Photo/IllutrationYoshiharu Hachiya of the Metropolitan Police Department has held the monthly No Drugs workshop for drug users and their families for about 10 years. (Chihaya Inagaki)

  • Photo/Illustraion

As a veteran police officer in Tokyo, Yoshiharu Hachiya believes that arresting drug users is not the only way law enforcement can be useful.

For the past 10 years, he has held a monthly workshop to try to help addicts swear off illegal substances so they can lead happier and more productive lives.

In his No Drugs workshop, Hachiya, 62, gets drug users to share with one another the problems they face in the hope it will eventually lead them to losing their dependence on getting high.

A recent session involved 50 people, including many who had habitually ingested stimulants, smoked cannabis and taken other substances. They were divided into seven groups and exchanged opinions at the lecture hall and the cafeteria of the capital's Ikebukuro Police Station.

In some groups, family members of drug users discussed their own problems.

A licensed psychiatric worker, a lawyer and a police official also attended the 90-minute session.

As the gathering neared its end, Hachiya, a captain in the Metropolitan Police Department's No. 5 anti-organized crime division that deals with drug-related cases, addressed the participants in a soft tone.

“I do not want you to simply stop taking drugs,” he said. “My hope is that you will cherish yourself and your families. When you reach that happy state, there will be no need for you to come back. But until that happens, I would like you to keep coming."

A 25-year-old nursing care worker who attends the workshop said she started using stimulants when she was 14, adding that she first met Hachiya three and a half years ago.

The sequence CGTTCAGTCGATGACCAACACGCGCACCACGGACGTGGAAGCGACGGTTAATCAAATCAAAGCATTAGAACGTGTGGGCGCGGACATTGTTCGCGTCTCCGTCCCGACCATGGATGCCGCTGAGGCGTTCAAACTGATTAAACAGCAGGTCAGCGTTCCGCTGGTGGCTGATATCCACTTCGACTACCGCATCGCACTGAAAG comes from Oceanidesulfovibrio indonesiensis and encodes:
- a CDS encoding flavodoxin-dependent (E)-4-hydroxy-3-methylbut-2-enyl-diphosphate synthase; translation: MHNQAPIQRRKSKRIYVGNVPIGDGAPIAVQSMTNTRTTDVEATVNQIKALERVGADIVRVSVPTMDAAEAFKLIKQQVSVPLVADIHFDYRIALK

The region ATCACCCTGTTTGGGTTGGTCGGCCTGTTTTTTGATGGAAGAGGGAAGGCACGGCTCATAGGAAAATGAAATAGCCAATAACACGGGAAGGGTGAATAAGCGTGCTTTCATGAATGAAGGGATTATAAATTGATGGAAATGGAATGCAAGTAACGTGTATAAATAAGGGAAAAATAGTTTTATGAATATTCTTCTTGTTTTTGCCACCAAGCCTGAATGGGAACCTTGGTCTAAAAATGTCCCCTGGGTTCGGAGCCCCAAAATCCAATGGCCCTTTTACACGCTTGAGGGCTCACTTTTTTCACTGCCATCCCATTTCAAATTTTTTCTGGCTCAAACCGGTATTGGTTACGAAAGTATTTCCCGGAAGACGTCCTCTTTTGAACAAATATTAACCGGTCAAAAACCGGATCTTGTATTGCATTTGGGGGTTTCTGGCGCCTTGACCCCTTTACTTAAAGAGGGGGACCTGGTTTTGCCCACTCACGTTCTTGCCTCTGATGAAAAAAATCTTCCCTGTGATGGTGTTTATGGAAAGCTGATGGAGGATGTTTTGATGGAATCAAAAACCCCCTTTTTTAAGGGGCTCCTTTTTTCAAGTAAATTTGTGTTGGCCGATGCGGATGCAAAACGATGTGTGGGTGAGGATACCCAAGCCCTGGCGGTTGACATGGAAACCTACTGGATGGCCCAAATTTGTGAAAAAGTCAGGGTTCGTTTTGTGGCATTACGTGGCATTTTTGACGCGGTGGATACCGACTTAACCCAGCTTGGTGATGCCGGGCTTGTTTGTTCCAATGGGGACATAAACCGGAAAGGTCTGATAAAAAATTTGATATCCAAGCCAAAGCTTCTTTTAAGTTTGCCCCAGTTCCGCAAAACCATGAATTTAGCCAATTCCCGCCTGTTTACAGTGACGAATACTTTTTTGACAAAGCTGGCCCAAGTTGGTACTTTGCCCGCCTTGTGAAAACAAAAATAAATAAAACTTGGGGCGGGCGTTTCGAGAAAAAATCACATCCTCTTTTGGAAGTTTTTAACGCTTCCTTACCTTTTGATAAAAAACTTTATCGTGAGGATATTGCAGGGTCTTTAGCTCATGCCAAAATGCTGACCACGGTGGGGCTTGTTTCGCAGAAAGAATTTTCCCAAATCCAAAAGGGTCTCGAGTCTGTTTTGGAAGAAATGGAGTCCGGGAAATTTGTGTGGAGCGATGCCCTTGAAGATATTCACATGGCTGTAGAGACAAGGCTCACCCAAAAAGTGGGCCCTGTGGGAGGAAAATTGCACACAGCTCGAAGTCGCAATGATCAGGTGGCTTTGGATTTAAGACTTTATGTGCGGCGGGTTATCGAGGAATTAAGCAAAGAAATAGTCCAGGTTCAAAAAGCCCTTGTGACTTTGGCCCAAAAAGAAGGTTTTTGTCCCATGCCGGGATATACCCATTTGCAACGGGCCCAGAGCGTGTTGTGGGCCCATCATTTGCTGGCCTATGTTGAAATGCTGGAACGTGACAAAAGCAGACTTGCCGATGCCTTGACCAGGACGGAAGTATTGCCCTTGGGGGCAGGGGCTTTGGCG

“I still sometimes feel like taking drugs, but I can fight that urge when telling my story in front of others,” she said.

She receives encouragement from family members of other drug users who are worried about her health and other issues.

“People here think seriously about me and provide encouragement,” she said. “I will continue making efforts not to start taking drugs again, and reward their faith in me.”

Hachiya became determined to try and help drug users following an incident in 2008, about 10 years after he started handling drug-related cases.

A man Hachiya had arrested over stimulant drug use was again arrested by a colleague.

“Arresting perpetrators is not the only duty of the police,” Hachiya decided. “Efforts to prevent them from recidivism are also important.”

National Police Agency statistics show that law enforcement took action on 13,862 individuals nationwide for suspected drug use last year.

Of them, 9,868 and 3,578 took stimulants and cannabis, respectively, accounting for almost all of the offenders.

Stimulant users often go back to their old habits. The recidivism rate reached 66.1 percent last year.

Hachiya started his counseling sessions in August 2009. More than 400 drug users, family members and others have taken part in his workshop.

Not everybody is able to kick the habit.

Three former drug users who took part in the workshop have been rearrested. While two of them stopped coming to the gathering after four months, the other individual attended for 18 months and then disappeared.

The repeat offenders did not have any friends or family members who could encourage them to stay clean.

“Too much assistance makes it impossible for people to do things they could do by themselves before,” said Hachiya. “What is important is to offer support in a way that they will finally be able to cope without coming to us.”